Laurasia

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Laurasia is the name given to the largely northern supercontinent that is thought to have formed most recently during the late Mesozoic era, as part of the split of the Pangaean supercontinent. It also is believed that the same continents comprising Laurasia existed as a coherent landmass much earlier, forming after the breakup of the hypothesized supercontinent Rodinia about 1 billion years ago. The landmass of this earlier period is sometimes referred to as Proto-Laurasia to avoid confusion with the Mesozoic supercontinent.

The name Laurasia combines the names of Laurentia and Eurasia. Laurasia included most of the landmasses that make up today's continents of the northern hemisphere, chiefly Laurentia (the name given to the North American craton), as well as Baltica, Siberia, Kazakhstania, and the North China and East China cratons.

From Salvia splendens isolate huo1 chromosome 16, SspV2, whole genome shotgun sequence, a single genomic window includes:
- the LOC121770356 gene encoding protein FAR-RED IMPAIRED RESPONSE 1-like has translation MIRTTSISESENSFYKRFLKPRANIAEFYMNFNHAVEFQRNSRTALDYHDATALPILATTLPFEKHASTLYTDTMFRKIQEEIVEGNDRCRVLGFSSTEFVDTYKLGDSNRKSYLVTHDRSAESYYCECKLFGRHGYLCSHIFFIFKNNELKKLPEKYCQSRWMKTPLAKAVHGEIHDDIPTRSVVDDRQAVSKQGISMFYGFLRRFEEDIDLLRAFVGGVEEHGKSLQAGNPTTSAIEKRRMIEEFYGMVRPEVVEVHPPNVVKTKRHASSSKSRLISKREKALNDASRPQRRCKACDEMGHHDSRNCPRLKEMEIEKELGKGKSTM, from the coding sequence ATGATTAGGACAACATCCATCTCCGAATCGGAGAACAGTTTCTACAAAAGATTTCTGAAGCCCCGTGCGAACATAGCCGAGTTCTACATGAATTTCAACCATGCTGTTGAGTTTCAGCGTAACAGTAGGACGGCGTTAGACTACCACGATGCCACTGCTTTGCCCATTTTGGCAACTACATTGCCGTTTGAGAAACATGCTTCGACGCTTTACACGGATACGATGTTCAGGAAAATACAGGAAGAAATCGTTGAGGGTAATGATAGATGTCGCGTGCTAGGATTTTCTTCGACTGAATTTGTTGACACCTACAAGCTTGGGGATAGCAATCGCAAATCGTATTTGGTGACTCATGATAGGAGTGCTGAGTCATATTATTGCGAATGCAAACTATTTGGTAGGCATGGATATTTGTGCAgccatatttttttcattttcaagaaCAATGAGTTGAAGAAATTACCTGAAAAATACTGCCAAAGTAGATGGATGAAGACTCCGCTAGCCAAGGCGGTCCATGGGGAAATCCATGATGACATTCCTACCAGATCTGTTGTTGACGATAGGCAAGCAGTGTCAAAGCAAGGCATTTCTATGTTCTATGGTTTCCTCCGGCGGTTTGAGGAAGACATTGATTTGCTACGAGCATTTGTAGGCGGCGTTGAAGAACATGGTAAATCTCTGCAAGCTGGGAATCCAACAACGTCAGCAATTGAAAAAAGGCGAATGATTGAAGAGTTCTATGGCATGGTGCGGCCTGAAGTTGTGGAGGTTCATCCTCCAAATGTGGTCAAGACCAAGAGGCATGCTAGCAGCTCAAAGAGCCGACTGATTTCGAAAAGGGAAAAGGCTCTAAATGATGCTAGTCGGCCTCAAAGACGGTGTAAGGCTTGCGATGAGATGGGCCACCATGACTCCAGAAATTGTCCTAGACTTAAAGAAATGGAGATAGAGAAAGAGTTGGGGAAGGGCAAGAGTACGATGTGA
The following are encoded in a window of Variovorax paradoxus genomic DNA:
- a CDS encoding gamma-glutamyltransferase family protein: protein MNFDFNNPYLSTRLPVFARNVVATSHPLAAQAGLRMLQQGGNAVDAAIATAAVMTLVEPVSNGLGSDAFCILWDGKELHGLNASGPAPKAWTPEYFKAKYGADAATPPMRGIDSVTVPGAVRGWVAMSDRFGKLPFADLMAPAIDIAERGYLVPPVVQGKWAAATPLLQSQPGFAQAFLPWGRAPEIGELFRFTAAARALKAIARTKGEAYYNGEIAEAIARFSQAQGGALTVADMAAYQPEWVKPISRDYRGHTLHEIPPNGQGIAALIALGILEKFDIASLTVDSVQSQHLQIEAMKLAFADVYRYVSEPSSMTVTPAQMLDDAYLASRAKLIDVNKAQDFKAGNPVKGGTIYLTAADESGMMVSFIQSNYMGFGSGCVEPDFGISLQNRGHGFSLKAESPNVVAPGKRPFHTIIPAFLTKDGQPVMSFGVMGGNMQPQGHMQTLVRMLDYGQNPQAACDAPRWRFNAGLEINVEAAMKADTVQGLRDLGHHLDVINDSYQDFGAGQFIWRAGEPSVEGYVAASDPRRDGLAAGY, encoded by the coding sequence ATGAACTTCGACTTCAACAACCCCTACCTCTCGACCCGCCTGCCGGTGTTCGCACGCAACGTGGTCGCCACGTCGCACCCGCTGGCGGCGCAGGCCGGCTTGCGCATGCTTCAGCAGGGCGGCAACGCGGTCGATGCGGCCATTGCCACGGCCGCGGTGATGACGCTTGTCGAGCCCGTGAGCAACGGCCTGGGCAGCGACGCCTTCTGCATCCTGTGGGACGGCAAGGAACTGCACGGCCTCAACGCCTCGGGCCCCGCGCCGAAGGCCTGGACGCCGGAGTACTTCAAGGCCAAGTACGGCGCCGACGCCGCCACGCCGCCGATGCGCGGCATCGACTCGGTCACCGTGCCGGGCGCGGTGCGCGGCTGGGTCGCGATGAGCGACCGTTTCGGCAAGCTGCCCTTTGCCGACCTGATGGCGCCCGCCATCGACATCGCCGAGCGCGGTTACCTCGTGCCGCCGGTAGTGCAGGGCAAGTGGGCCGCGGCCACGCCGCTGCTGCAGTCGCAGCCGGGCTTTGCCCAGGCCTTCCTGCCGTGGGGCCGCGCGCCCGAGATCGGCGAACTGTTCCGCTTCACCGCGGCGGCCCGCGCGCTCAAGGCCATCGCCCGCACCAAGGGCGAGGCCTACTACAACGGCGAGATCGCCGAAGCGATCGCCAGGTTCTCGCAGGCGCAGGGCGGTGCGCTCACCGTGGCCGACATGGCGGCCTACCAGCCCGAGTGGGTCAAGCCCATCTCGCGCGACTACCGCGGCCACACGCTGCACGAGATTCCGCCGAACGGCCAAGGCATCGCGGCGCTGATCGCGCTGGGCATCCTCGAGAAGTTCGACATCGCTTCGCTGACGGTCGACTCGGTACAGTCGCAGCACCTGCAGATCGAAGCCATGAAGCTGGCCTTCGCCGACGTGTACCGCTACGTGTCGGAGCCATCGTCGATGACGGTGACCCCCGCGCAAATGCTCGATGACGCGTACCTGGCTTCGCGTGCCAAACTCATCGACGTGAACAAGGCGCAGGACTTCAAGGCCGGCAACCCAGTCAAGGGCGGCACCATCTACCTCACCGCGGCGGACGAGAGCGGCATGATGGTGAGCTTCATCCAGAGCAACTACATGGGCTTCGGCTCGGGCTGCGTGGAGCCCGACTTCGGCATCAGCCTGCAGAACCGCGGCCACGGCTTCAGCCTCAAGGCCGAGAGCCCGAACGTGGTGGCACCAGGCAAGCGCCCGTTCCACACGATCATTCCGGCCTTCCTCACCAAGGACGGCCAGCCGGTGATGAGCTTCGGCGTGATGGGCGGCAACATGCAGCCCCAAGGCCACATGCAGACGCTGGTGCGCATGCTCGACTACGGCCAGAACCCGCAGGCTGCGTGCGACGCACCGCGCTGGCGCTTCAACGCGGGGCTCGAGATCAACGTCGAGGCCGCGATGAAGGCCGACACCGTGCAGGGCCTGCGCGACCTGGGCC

The formation of different supercontinents, such as Laurasia, is explained today by the theory of plate tectonics, which recognizes the earth to have a thin, solid crust, made up of several plates, that floats or rides on an inner layer of melted rock. The view of a supercontinent that is hundreds of millions of years old poses a problem for young-earth creationists, but plate tectonics is widely accepted today and backed by considerable scientific evidence.

Mesozoic era (251 - 65 mya)
Triassic Jurassic Cretaceous

Contents

Overview and origin